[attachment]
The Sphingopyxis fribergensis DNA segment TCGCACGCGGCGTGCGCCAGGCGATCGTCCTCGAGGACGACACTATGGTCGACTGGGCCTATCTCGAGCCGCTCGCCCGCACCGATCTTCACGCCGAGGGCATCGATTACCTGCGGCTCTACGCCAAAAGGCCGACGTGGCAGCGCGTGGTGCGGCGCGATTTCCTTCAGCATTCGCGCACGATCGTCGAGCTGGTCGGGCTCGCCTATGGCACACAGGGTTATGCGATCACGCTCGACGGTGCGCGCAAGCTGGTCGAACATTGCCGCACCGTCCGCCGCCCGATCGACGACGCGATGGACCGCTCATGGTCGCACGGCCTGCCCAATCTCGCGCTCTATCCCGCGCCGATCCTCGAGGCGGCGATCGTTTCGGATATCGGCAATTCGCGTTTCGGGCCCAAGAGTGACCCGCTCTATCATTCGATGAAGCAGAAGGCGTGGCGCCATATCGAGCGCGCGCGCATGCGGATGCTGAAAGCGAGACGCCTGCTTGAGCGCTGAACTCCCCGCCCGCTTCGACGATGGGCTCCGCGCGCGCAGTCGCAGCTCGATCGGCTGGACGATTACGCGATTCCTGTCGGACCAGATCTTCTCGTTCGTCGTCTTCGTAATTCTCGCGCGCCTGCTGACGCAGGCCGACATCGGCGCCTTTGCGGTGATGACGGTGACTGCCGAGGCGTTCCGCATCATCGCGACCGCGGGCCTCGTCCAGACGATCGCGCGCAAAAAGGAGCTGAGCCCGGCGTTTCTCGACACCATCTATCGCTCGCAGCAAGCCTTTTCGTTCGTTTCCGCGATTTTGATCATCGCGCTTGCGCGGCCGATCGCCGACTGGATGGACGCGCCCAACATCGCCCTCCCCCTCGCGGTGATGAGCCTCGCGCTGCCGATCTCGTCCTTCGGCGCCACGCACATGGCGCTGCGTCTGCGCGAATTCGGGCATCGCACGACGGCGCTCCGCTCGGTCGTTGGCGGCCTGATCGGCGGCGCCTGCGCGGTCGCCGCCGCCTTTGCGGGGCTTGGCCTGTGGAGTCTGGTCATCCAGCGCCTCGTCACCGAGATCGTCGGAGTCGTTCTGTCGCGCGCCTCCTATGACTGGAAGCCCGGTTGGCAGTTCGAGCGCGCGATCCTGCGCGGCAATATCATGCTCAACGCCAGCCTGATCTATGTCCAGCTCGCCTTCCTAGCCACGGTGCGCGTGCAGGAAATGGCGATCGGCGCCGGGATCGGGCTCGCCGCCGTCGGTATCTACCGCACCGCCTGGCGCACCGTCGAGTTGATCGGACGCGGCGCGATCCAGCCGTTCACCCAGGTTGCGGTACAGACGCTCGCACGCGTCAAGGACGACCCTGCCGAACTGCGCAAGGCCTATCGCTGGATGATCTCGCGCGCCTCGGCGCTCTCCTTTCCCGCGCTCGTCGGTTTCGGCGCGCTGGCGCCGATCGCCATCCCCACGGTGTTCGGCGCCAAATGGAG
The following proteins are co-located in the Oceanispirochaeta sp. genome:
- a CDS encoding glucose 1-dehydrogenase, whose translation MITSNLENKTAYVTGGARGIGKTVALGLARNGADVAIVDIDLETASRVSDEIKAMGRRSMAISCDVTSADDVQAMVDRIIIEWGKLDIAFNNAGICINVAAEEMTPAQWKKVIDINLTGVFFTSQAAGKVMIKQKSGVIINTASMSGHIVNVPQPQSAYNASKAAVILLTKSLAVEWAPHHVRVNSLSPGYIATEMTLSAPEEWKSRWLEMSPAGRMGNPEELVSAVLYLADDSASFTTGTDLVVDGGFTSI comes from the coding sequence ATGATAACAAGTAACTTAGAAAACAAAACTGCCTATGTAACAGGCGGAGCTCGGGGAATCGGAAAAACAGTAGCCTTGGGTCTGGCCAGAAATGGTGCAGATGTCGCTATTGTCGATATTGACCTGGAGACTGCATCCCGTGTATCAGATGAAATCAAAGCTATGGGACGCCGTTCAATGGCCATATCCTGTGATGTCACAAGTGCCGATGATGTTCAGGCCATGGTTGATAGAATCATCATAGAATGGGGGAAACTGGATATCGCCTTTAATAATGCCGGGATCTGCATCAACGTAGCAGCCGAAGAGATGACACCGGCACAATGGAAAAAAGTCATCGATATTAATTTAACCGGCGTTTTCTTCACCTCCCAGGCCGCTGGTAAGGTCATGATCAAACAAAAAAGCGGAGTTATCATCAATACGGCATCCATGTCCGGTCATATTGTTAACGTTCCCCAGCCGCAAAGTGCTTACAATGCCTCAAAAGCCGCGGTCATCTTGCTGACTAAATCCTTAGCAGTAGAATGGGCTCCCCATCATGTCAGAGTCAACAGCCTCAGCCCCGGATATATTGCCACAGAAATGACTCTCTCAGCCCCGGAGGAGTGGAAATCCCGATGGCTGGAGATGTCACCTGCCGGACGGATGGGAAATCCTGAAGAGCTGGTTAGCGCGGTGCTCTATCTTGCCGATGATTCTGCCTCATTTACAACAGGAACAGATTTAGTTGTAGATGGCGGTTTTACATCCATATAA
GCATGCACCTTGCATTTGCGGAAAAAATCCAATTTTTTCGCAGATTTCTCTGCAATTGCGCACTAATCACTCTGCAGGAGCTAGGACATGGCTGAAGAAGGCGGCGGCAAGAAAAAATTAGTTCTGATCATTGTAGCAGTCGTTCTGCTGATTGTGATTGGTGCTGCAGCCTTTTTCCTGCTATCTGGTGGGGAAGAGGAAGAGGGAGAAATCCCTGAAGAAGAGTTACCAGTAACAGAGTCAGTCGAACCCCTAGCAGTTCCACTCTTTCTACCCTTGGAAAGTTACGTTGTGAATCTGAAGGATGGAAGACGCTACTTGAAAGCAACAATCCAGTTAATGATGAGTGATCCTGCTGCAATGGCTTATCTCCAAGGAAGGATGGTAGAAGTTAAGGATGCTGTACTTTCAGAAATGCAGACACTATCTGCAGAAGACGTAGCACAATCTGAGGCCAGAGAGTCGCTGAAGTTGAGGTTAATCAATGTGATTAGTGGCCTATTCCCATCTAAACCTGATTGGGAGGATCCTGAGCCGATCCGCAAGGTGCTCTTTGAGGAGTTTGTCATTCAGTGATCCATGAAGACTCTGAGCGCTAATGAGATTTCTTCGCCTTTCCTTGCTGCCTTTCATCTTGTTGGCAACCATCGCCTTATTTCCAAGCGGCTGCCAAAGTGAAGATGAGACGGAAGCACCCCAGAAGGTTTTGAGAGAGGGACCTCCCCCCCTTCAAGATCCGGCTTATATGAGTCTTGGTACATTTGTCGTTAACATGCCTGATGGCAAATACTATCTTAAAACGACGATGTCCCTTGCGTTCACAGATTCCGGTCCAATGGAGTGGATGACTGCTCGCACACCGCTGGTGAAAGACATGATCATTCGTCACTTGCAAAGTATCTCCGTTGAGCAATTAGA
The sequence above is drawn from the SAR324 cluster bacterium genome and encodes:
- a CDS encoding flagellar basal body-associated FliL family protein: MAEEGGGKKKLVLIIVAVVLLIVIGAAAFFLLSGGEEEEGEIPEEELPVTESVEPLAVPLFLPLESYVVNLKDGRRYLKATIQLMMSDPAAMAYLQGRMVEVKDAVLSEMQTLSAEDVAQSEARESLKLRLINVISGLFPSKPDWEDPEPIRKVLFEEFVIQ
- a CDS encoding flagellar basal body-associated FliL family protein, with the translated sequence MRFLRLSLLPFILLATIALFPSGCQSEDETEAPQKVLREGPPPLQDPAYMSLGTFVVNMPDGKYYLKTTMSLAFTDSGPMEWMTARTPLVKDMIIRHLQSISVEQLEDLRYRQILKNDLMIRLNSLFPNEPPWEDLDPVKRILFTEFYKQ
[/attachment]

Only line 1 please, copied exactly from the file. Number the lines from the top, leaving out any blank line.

The Sphingopyxis fribergensis DNA segment TCGCACGCGGCGTGCGCCAGGCGATCGTCCTCGAGGACGACACTATGGTCGACTGGGCCTATCTCGAGCCGCTCGCCCGCACCGATCTTCACGCCGAGGGCATCGATTACCTGCGGCTCTACGCCAAAAGGCCGACGTGGCAGCGCGTGGTGCGGCGCGATTTCCTTCAGCATTCGCGCACGATCGTCGAGCTGGTCGGGCTCGCCTATGGCACACAGGGTTATGCGATCACGCTCGACGGTGCGCGCAAGCTGGTCGAACATTGCCGCACCGTCCGCCGCCCGATCGACGACGCGATGGACCGCTCATGGTCGCACGGCCTGCCCAATCTCGCGCTCTATCCCGCGCCGATCCTCGAGGCGGCGATCGTTTCGGATATCGGCAATTCGCGTTTCGGGCCCAAGAGTGACCCGCTCTATCATTCGATGAAGCAGAAGGCGTGGCGCCATATCGAGCGCGCGCGCATGCGGATGCTGAAAGCGAGACGCCTGCTTGAGCGCTGAACTCCCCGCCCGCTTCGACGATGGGCTCCGCGCGCGCAGTCGCAGCTCGATCGGCTGGACGATTACGCGATTCCTGTCGGACCAGATCTTCTCGTTCGTCGTCTTCGTAATTCTCGCGCGCCTGCTGACGCAGGCCGACATCGGCGCCTTTGCGGTGATGACGGTGACTGCCGAGGCGTTCCGCATCATCGCGACCGCGGGCCTCGTCCAGACGATCGCGCGCAAAAAGGAGCTGAGCCCGGCGTTTCTCGACACCATCTATCGCTCGCAGCAAGCCTTTTCGTTCGTTTCCGCGATTTTGATCATCGCGCTTGCGCGGCCGATCGCCGACTGGATGGACGCGCCCAACATCGCCCTCCCCCTCGCGGTGATGAGCCTCGCGCTGCCGATCTCGTCCTTCGGCGCCACGCACATGGCGCTGCGTCTGCGCGAATTCGGGCATCGCACGACGGCGCTCCGCTCGGTCGTTGGCGGCCTGATCGGCGGCGCCTGCGCGGTCGCCGCCGCCTTTGCGGGGCTTGGCCTGTGGAGTCTGGTCATCCAGCGCCTCGTCACCGAGATCGTCGGAGTCGTTCTGTCGCGCGCCTCCTATGACTGGAAGCCCGGTTGGCAGTTCGAGCGCGCGATCCTGCGCGGCAATATCATGCTCAACGCCAGCCTGATCTATGTCCAGCTCGCCTTCCTAGCCACGGTGCGCGTGCAGGAAATGGCGATCGGCGCCGGGATCGGGCTCGCCGCCGTCGGTATCTACCGCACCGCCTGGCGCACCGTCGAGTTGATCGGACGCGGCGCGATCCAGCCGTTCACCCAGGTTGCGGTACAGACGCTCGCACGCGTCAAGGACGACCCTGCCGAACTGCGCAAGGCCTATCGCTGGATGATCTCGCGCGCCTCGGCGCTCTCCTTTCCCGCGCTCGTCGGTTTCGGCGCGCTGGCGCCGATCGCCATCCCCACGGTGTTCGGCGCCAAATGGAG